Do you remember the Eagles’ last big pass play in a regular-season game? Let’s say … a 20-yard completion to a wide receiver?
So I looked it up, and just to give you an idea of how long it’s been, the quarterback was Carson Wentz.
Nick Foles hasn’t completed a pass of 20 yards or more to a wide receiver in his five regular-season appearances dating back to last December in L.A.
That’s 134 pass attempts and not a single play down the field to a wideout.
In the season opener against the Falcons, Foles’ longest completion to a receiver was 10 yards, and overall the Eagles averaged just 3.6 yards per play.
For the sake of comparison, the Eagles in 1998 averaged 10 points per game — third-lowest ever in a 16-game season — and even that team averaged 4.1 yards per play.
The Eagles won, but you’re not going to win a lot of games when your receivers are non-factors.
Way too much pressure to put on the defense.
It’s hard to drive 80 yards down the field in 12 plays. You need those chunks.
Big plays demoralize opponents. They energize the sideline. They put the opposing defense on its heels. They open up the running game and the underneath passing game.
We’re not necessarily talking 50-yard bombs, although those would be nice. But mid-range pass plays. That 20-to-35 range.
The crazy thing is that in the playoffs Foles chucked the ball up and down the field. He had eight completions of 20 yards or more to his wideouts in the postseason and four others to the backs and tight ends.
So why is this happening now?
And how do the Eagles fix it?
Hopefully, as Foles gets more and more reps until Wentz gets back, he finds that comfort zone he was in last postseason. We know he has the arm to zip the ball down the field. We’ve seen it. He’s just looked tentative and skittish, not just last Thursday night but throughout the preseason.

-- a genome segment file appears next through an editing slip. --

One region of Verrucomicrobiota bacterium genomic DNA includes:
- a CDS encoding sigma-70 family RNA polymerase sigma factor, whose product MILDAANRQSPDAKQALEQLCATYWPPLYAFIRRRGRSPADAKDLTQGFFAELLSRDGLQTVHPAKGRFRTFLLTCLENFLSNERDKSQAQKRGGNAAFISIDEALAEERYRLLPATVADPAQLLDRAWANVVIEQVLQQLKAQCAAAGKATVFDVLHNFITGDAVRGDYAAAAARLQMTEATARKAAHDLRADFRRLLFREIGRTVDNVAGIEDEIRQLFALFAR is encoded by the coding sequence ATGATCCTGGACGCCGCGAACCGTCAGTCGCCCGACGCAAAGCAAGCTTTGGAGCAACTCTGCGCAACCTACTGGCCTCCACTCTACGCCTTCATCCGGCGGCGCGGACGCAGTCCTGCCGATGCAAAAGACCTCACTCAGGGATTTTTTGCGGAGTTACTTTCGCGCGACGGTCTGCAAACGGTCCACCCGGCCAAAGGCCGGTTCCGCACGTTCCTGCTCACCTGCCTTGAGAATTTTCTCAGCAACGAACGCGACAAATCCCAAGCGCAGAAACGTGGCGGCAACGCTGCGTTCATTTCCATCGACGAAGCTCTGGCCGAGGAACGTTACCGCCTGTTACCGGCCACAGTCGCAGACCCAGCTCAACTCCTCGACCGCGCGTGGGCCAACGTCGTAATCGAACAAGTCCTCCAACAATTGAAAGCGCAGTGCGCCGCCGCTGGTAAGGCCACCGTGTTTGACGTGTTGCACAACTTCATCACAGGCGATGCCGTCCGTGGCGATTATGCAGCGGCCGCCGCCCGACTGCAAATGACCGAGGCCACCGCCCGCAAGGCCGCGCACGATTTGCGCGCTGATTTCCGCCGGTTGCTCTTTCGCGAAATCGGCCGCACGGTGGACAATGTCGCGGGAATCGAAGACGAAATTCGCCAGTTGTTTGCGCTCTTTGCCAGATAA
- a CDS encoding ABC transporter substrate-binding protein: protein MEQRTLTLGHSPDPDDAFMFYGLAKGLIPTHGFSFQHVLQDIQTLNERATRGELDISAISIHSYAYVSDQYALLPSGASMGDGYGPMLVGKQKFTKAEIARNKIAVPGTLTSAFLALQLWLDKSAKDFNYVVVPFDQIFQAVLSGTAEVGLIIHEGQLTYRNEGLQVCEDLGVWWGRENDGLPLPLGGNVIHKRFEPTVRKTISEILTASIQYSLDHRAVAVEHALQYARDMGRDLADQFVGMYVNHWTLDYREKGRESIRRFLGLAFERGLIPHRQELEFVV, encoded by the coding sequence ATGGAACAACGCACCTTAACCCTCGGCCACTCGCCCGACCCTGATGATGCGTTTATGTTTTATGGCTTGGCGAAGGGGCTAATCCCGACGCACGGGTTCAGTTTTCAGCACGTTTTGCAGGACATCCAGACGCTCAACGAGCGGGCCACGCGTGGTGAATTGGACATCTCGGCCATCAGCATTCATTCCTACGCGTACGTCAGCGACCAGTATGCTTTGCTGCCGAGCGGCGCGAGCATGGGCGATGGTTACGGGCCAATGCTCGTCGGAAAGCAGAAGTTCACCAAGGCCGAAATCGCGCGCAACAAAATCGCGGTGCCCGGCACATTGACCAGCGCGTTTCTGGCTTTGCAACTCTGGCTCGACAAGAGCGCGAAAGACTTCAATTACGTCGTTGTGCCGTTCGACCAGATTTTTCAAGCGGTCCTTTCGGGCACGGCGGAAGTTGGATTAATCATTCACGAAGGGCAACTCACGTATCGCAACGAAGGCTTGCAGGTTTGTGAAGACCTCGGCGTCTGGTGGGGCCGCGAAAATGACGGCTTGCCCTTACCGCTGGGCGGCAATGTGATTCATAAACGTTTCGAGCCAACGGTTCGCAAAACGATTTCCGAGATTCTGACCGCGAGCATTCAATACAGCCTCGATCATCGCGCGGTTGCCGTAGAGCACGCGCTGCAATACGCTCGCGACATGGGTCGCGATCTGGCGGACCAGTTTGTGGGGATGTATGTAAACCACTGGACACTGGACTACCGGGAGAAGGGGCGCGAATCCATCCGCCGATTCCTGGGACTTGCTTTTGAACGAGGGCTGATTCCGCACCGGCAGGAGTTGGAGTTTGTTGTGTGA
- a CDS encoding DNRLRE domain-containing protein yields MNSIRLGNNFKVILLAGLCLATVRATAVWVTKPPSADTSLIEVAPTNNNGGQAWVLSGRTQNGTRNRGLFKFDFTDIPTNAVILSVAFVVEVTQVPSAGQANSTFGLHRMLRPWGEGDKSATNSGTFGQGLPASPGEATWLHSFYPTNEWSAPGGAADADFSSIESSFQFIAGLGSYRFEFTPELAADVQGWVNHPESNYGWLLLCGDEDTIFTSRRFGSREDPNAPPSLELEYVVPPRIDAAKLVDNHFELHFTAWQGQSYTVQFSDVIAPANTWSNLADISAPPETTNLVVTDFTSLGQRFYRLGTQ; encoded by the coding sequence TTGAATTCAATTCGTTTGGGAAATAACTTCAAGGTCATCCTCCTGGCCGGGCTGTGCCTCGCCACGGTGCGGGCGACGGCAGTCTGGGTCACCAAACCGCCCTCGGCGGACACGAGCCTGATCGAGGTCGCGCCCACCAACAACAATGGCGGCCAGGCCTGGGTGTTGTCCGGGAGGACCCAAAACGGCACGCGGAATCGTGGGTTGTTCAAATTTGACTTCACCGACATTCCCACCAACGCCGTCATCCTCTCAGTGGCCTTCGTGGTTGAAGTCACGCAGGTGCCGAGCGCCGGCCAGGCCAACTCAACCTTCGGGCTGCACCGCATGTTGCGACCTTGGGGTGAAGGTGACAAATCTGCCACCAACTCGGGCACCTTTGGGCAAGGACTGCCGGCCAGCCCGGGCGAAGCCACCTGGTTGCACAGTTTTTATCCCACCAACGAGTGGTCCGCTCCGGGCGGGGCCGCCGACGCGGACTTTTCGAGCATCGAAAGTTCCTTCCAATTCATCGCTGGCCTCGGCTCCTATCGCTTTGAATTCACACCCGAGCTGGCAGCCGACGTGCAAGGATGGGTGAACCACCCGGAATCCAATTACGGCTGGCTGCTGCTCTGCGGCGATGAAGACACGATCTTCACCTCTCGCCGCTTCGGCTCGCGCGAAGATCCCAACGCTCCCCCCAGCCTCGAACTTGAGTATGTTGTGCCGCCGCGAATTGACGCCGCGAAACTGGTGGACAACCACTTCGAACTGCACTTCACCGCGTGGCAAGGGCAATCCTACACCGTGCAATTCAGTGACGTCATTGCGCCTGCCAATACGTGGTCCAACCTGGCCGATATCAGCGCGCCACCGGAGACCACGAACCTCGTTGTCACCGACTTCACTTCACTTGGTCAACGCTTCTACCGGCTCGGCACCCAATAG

But it’s not just Foles.
With Alshon Jeffery out and Mack Hollins on IR, this is a perilously thin group of receivers. We know what Nelson Agholor can do. We know what Mike Wallace has done in the past. We know what Shelton Gibson and DeAndre Carter did in the preseason.
But there’s a reason the Eagles have been bringing every unemployed receiver in the universe in for workouts, adding them to the practice squad or flip-flopping them on the 53.
You don’t see that sort of attention paid to one position if the team doesn’t recognize there’s a real issue.
There’s also the reality that this is a new offensive coaching staff. Offensive coordinator Frank Reich is gone. QBs coach John DeFilippo is gone. Mike Groh is in his first stint as an NFL offensive coordinator, and Press Taylor is an NFL position coach for the first time.
Add it all up and you get 14 targets for 43 yards for the wideouts vs. the Falcons.
The good news is Pederson has a tremendous track record of fixing these types of things. And Foles has this mysterious ability to shrug off awful games and follow them with terrific games. And Howie Roseman is pretty good at finding players who can help.
But it’s clear something has to change. You make life awfully difficult for yourself when you average 3.6 yards per play.